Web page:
Wednesday, April 27, 2011

Ask the Bloggers: What Others Think of Jose Bautista

Do you ever find yourself reading another teams blog? Do you find yourself thinking the author is such a homer that he can't see the forest through the trees? As a fan of the Toronto Blue Jays I sometimes wonder if I can't have perspective for my favorite team because I have a bias and I will always look for the best case scenario's. It is because of this that I have decided to try what will hopefully turn into a new feature on this blog, where I ask other blogger's from around the league to weigh in on a specific issue/topic regarding the Toronto Blue Jays.

This week I thought I'd start with asking other bloggers the following question:

With an apparent change to his swing, Jose Bautista went from a league average at best player to slugging 54 home runs in 2010. Because of his sudden improvement many were skeptical that he could repeat the success he had last year in 2011, however once again he continues to defy all conventional wisdom and has put up even better numbers early on this season. Is he now an elite player in this league, what do you believe has led to Jose Bautista's success and can he keep it up?

Obviously the correct answer is of course Jose Bautista an elite player and is most likely the second coming of Babe Ruth. However here's what other blogs from around the league have to say:

Response from Bill Ivie of the Cardinals and Royals Blog I70 Baseball

I can tell you, when the 1998 season occurred and McGwire and Sosa were chasing the record, I remember thinking "McGwire is a player I expect this from. Sosa is a flash in the pan." Some said it was because I was a Cardinal fan. But, I'm a fan of baseball more than anything and Sosa just seemed to make a jump. I view Bautista the same way. He is a good player, but his power surge won't last. It's the product of an adjustment and the pitchers dependence on scouting reports. When you scout someone and then use that report to pitch to them and they make an adjustment, you may pitch to a new strength instead of an old weakness. Time and scouting will catch up to him, but he will have a good season or two first.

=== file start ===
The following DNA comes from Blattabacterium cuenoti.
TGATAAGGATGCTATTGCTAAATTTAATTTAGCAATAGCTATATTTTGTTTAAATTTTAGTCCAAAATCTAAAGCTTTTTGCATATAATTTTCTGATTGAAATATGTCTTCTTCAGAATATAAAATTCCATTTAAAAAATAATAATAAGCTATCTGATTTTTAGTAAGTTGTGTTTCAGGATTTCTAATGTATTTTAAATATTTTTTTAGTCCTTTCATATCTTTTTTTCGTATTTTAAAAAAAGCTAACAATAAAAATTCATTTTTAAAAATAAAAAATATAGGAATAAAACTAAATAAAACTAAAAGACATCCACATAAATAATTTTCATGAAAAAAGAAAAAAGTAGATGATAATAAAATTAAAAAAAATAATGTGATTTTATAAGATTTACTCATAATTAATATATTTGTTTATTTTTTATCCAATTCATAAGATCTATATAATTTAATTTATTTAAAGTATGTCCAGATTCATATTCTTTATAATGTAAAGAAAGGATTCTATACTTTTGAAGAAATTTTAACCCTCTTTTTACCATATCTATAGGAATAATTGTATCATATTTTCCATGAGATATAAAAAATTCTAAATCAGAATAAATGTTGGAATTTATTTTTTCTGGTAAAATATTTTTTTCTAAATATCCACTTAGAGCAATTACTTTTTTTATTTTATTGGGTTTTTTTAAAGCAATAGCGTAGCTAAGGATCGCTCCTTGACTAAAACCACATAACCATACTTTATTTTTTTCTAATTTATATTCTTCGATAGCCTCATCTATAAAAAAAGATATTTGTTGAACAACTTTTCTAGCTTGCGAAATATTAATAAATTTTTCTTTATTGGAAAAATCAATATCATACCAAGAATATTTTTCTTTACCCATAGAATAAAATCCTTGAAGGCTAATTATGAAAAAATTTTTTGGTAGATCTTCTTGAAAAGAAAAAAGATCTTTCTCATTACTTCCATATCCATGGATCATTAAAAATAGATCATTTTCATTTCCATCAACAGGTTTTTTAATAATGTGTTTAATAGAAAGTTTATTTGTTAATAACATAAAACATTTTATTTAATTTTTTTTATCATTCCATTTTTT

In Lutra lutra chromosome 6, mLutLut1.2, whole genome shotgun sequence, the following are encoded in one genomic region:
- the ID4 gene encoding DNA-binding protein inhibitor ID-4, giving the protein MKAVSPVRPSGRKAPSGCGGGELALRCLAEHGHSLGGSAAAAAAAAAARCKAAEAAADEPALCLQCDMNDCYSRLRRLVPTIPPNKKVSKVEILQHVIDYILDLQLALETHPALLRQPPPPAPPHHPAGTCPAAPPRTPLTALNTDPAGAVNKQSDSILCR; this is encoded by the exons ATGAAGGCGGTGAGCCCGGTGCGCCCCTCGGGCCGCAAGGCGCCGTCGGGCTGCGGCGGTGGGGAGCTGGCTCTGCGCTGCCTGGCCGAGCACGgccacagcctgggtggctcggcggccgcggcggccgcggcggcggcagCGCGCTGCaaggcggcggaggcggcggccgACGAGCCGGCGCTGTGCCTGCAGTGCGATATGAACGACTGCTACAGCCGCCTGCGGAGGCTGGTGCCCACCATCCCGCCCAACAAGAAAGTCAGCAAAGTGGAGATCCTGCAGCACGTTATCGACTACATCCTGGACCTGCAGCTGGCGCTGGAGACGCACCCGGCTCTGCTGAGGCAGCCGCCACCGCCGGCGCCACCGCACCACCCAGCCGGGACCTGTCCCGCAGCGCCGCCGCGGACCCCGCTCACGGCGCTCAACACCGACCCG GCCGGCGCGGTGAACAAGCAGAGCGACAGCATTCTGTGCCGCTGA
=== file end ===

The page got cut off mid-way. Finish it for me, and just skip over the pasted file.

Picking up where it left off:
Response from Daniel Aubain of Colorado Springs Fantasy Baseball Addict

3B/OF Jose Bautista of Toronto is tied for the major league lead with seven home runs, has scored 19 runs and walked 19 times in just 18 games this season. At his current pace, he projects to hit 54 home runs (sound familiar?), score 147 runs and walk 147 times. None of these numbers put him in the stratosphere of "record-breaking" but they should be putting the talk of his 2010 simply being a fluke to rest.

Response from Francisco Hilario Jr of Baseballism and Latinoball

I've had similar discussions with friends and colleagues based on Jose Bautista. I believe that we as both Baseball fans and blogger are somewhat skeptical when it comes to Bautista's success. How can we not feel that way given the last 10-15 years of the "Steroid Era" in baseball. It is easy to say to myself, "Well he never hit more than 20 in a season before last season and now he hits 54?". Maybe he's a late bloomer who has had sub par help when it came to hitting. Look at George Brett who was an average hitter until he came under the tutelage of renown hitting coach Charlie Lau. Maybe all it took was the right person to find the flaw in Bautista's swing.